19 August 2008

Korean religious trivia

Even more Wikipedia-reading for me. And given that South Korean and Korean-American Christianity are a major influence on theocratic politicians both in South Korea and in the US, I decided to read about South Korea's religious traditions.

Buddhism is a major tradition, though considered to be more historical than current; in fact, I will be tracking down as much of it as possible during my trip.

Obviously, Christianity is a major player. Almost all Christians are Roman Catholic, Methodist, Presbyterian, or Baptist. Historically they have been on the forefront of social reform, from Westernization and modernization to anti-Japanese activities to struggles against fascism and support of pro-democracy and pro-labor movements. With democratization, however, Christians have become the establishment themselves, and are extremely conservative, both in South Korea and in the US. Politically, Christians have previously been identified with the likes of leftist peace activist and former President Kim Dae-Jung, himself a Roman Catholic, but now form the backbone of conservatism and claim the likes of current President Lee Myung-Bak, a Presbyterian. The rise of Christianity was made possible by not only the historical circumstances I already mentioned, but also reconciliation with the prevailing Confucian values as well as the degeneracy of the Korean Buddhists a century ago. Peace churches, such as the Quakers and the Unitarians, have found much less success; I don't count on finding a UU congregation during my stay in Seoul.

The Christians have also spawned several sects and cults within South Korea, the most successful of them being the devastatingly prolific Unification Church of Sun Myung Moon. Although the fascist dictator Park Chung-Hee was a Buddhist, his government made good use of Moon in influencing US politics, especially Republican politics, in its favor.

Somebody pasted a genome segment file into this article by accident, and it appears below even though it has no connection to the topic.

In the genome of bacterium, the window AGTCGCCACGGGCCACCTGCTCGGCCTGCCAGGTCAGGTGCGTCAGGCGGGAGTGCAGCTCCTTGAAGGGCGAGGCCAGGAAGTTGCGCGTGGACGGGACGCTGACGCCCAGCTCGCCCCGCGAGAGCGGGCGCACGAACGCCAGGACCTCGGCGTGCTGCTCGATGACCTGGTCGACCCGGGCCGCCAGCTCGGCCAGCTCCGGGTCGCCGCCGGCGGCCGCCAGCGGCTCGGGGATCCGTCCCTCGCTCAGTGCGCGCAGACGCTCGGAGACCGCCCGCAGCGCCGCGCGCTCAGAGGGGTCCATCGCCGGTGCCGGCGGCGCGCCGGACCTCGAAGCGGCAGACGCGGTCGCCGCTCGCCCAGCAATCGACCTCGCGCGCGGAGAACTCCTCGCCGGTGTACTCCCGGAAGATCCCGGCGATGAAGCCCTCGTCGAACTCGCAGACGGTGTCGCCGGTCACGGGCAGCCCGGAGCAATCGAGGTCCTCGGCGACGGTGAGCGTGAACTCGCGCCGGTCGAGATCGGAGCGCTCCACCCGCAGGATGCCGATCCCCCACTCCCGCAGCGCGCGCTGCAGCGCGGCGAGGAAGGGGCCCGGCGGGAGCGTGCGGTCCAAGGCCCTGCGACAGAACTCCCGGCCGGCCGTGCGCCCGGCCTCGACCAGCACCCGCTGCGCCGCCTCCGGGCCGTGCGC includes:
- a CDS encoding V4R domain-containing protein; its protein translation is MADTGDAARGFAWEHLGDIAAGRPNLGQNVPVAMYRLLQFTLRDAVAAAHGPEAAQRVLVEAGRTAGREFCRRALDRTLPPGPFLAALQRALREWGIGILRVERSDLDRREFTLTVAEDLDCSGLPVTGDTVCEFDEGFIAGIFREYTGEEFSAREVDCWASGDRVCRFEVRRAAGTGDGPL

Confucianism is more of a philosophy and a set of values than a religion in itself, and both Buddhists and Christians subscribe to many tenets of it. In fact, the marriage of Confucianism and Christianity explains why Korean Christians are more socially conservative and backward than other Christians (and also why Christianity is finding success in Chinese-American communities, as well). Buddhists also often incorporate parts of shamanism into their practice.

Several indigenous religions, as well as Islam, also have small but significant presence.

The current problem seems to be Christian extremists vandalizing Buddhist temples and statues, which, along with the rise of Christians to establishment status (a Pew Forum report attached said that the CEOs of the ten largest corporations, as well as most National Assembly members, are Christians) and hardline tactics of Korean Christians in general, has led to anti-Christian backlash. Also, Confucian and Christian historians have pretty much wiped out all mentions of LGBT culture from Korean history, and this "prevailing custom and history" is used by South Korean courts when, say, deciding against legalization of gay marriage. (Wikipedia also has plenty of South Korean LGBT info, but I will save that for later.)

Pew Forum